Rep. Beth Kerttula

Volume 2 Issue 7

Why Decoupling is a Bad Idea

Also in this Issue: Budget, Census and Broadband

March 12, 2010



Another challenge to Alaska’s current oil and gas tax structure has arisen out of the Senate Finance Committee oil and gas hearings – some legislators are exploring the idea of treating oil and gas taxes as two separate tax structures. I think this is a bad idea and I’ll tell you why in this newsletter.

Yesterday, the House passed the operating budget on to the Senate by a vote of 34 to six. The Senate has already planned hearings.

Now is your chance to get your voice heard in a big way for two things. First, it’s census time and your participation determines a lot of how our government works. Second, speak up and Juneau could be the test site for Google’s new ultrafast broadband network.

Thank you for reading my newsletter. I enjoy hearing from you, so please stop by the office, write, email or call.


From the Vault: Attending the AGIA hearings at the Palmer train depot with Senator Joe Thomas of Fairbanks.
From the Vault: Attending the AGIA hearings at the Palmer train depot with Senator Joe Thomas of Fairbanks.


Why Decoupling is a Bad Idea


For a good portion of this session, Senate Finance has been reviewing our oil and gas tax structure and how it relates to the gasline. About two weeks ago, the idea of treating oil and gas taxes separately (aka “decoupling”) emerged out of these hearings. This week, three bills (SB 305, SB 306 and HB 414) were introduced that would tax natural gas at a flat rate of 25% of profits, leaving oil taxes under the current ACES tax structure.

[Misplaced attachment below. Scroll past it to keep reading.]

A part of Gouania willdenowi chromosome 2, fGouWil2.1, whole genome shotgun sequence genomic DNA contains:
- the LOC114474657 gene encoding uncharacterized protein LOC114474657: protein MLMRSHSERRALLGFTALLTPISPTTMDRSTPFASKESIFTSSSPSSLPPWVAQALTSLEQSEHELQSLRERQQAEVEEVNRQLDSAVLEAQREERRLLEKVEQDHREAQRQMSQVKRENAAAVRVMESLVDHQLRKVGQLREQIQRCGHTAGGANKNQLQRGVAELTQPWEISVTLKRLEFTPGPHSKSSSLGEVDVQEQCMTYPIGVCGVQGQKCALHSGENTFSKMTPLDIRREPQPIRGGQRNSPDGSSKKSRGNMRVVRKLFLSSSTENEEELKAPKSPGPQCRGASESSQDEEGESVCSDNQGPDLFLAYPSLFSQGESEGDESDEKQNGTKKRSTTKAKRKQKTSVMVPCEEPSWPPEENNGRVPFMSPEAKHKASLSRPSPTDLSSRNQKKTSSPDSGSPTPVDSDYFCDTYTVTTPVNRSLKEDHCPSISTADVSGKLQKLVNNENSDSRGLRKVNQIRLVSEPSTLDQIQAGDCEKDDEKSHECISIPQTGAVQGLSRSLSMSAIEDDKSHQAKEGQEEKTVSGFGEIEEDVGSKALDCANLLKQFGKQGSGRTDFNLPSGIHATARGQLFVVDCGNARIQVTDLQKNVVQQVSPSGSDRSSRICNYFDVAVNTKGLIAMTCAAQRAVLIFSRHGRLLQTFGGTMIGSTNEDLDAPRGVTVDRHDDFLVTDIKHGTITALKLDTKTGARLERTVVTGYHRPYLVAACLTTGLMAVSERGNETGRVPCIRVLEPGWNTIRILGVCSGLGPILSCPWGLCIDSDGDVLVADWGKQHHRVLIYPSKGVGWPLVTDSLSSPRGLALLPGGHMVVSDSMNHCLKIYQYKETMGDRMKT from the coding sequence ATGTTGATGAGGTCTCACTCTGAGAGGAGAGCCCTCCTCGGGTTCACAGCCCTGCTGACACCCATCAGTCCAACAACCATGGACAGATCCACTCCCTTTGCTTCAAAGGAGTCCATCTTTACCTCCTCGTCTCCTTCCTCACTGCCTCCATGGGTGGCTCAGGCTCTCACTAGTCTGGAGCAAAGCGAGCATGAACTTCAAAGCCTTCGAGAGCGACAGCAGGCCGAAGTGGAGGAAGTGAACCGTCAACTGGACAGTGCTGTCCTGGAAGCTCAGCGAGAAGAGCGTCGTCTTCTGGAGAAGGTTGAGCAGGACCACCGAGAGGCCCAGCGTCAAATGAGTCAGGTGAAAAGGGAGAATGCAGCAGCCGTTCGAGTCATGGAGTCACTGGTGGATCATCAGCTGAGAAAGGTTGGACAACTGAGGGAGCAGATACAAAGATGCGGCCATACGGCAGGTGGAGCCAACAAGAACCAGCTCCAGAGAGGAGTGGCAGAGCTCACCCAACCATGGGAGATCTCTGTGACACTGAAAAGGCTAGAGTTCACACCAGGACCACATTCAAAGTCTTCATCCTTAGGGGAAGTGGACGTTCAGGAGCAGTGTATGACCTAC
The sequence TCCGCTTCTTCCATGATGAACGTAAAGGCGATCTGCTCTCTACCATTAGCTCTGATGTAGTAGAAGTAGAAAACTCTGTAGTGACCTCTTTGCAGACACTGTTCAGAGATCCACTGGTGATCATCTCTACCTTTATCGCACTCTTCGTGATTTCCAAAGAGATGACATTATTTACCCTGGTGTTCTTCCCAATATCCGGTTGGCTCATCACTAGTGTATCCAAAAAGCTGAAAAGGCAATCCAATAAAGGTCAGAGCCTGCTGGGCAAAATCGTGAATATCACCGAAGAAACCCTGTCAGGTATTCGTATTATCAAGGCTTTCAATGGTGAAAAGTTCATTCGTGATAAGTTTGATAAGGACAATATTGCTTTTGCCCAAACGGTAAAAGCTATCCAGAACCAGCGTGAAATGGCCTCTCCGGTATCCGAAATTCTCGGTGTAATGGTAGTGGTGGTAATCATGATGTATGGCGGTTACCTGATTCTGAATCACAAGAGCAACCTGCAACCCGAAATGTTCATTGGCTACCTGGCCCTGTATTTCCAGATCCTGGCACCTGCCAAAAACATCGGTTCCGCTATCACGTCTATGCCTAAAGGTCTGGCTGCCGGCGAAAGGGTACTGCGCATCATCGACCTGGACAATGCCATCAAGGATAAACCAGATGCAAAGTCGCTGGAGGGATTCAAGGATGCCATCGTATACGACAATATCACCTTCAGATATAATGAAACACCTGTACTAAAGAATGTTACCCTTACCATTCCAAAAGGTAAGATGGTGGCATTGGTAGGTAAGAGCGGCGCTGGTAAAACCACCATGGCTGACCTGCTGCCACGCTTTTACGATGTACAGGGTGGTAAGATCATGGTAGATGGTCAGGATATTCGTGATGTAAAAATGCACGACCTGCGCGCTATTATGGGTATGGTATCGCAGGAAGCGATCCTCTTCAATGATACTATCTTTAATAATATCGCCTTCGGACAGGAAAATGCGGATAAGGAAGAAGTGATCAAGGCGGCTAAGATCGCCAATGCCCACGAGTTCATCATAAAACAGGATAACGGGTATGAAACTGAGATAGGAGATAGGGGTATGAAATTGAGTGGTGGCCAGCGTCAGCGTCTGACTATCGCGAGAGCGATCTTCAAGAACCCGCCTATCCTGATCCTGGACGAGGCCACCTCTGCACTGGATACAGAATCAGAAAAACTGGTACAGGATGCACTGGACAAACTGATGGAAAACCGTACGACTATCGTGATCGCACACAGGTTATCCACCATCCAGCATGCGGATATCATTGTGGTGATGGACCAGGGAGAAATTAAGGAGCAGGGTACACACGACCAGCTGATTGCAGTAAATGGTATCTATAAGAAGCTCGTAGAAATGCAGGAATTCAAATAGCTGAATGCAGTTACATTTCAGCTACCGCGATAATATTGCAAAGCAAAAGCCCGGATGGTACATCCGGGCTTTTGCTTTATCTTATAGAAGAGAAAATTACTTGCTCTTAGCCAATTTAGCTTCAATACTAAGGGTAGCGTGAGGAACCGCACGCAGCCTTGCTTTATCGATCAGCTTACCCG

Sponsors of the bills believe that decoupling could result in up to a two billion dollar increase in state revenue. But that would only happen in a very narrow scenario – when the value of gas is very low and the value of oil is very high. Decoupling also ignores the fact that treating oil and gas taxes separately would deprive us from a great deal of benefit when gas is at a higher price. The absolute lowest our oil and gas tax rate can be under ACES is 25%. ACES was designed to take advantage of higher prices by using progressivity, which at high prices raises the percentage of tax owed. Without the progressivity of ACES, Alaska could potentially lose billions of dollars per year when gas prices are high.


The lower rates proposed by these bills would be locked in for ten years under AGIA (our gasline legislation) eliminating any opportunity to change them for different circumstances. That’s a good thing about the progressive nature of ACES – it adjusts for market conditions.